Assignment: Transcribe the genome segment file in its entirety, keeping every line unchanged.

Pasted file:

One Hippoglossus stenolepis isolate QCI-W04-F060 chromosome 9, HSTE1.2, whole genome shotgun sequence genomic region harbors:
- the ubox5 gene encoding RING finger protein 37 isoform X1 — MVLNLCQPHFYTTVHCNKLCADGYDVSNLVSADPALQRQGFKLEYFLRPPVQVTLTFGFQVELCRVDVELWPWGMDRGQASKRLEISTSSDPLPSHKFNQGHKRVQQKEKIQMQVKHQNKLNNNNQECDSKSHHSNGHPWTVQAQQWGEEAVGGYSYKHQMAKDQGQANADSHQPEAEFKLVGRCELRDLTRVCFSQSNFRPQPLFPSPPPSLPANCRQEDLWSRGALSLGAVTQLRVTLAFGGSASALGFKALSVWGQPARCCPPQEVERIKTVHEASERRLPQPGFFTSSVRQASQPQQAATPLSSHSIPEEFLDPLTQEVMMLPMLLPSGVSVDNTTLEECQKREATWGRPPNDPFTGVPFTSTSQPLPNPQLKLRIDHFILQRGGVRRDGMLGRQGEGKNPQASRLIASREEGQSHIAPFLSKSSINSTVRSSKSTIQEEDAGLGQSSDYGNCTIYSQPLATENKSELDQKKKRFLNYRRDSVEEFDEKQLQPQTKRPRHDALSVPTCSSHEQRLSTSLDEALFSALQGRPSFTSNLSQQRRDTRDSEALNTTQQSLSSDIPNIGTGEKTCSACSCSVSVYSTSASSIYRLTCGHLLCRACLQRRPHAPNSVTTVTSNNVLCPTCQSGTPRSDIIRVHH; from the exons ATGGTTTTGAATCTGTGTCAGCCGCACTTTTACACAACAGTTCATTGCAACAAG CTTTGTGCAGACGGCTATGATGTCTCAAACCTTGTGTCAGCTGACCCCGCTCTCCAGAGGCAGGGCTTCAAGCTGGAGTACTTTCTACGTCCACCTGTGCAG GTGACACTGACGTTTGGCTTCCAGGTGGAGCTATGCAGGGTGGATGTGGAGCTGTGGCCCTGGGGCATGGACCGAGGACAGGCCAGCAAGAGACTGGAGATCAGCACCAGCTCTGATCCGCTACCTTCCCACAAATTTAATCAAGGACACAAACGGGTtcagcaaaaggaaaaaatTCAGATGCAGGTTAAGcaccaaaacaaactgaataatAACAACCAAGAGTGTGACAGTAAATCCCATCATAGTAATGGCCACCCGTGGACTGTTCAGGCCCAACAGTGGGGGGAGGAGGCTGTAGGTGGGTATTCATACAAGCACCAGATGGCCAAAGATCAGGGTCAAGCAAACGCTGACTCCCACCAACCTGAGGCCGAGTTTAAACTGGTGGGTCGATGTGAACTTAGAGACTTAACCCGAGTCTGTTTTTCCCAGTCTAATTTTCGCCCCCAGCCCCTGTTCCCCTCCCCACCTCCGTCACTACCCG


One Hippoglossus stenolepis isolate QCI-W04-F060 chromosome 9, HSTE1.2, whole genome shotgun sequence genomic region harbors:
- the ubox5 gene encoding RING finger protein 37 isoform X1 — MVLNLCQPHFYTTVHCNKLCADGYDVSNLVSADPALQRQGFKLEYFLRPPVQVTLTFGFQVELCRVDVELWPWGMDRGQASKRLEISTSSDPLPSHKFNQGHKRVQQKEKIQMQVKHQNKLNNNNQECDSKSHHSNGHPWTVQAQQWGEEAVGGYSYKHQMAKDQGQANADSHQPEAEFKLVGRCELRDLTRVCFSQSNFRPQPLFPSPPPSLPANCRQEDLWSRGALSLGAVTQLRVTLAFGGSASALGFKALSVWGQPARCCPPQEVERIKTVHEASERRLPQPGFFTSSVRQASQPQQAATPLSSHSIPEEFLDPLTQEVMMLPMLLPSGVSVDNTTLEECQKREATWGRPPNDPFTGVPFTSTSQPLPNPQLKLRIDHFILQRGGVRRDGMLGRQGEGKNPQASRLIASREEGQSHIAPFLSKSSINSTVRSSKSTIQEEDAGLGQSSDYGNCTIYSQPLATENKSELDQKKKRFLNYRRDSVEEFDEKQLQPQTKRPRHDALSVPTCSSHEQRLSTSLDEALFSALQGRPSFTSNLSQQRRDTRDSEALNTTQQSLSSDIPNIGTGEKTCSACSCSVSVYSTSASSIYRLTCGHLLCRACLQRRPHAPNSVTTVTSNNVLCPTCQSGTPRSDIIRVHH; from the exons ATGGTTTTGAATCTGTGTCAGCCGCACTTTTACACAACAGTTCATTGCAACAAG CTTTGTGCAGACGGCTATGATGTCTCAAACCTTGTGTCAGCTGACCCCGCTCTCCAGAGGCAGGGCTTCAAGCTGGAGTACTTTCTACGTCCACCTGTGCAG GTGACACTGACGTTTGGCTTCCAGGTGGAGCTATGCAGGGTGGATGTGGAGCTGTGGCCCTGGGGCATGGACCGAGGACAGGCCAGCAAGAGACTGGAGATCAGCACCAGCTCTGATCCGCTACCTTCCCACAAATTTAATCAAGGACACAAACGGGTtcagcaaaaggaaaaaatTCAGATGCAGGTTAAGcaccaaaacaaactgaataatAACAACCAAGAGTGTGACAGTAAATCCCATCATAGTAATGGCCACCCGTGGACTGTTCAGGCCCAACAGTGGGGGGAGGAGGCTGTAGGTGGGTATTCATACAAGCACCAGATGGCCAAAGATCAGGGTCAAGCAAACGCTGACTCCCACCAACCTGAGGCCGAGTTTAAACTGGTGGGTCGATGTGAACTTAGAGACTTAACCCGAGTCTGTTTTTCCCAGTCTAATTTTCGCCCCCAGCCCCTGTTCCCCTCCCCACCTCCGTCACTACCCG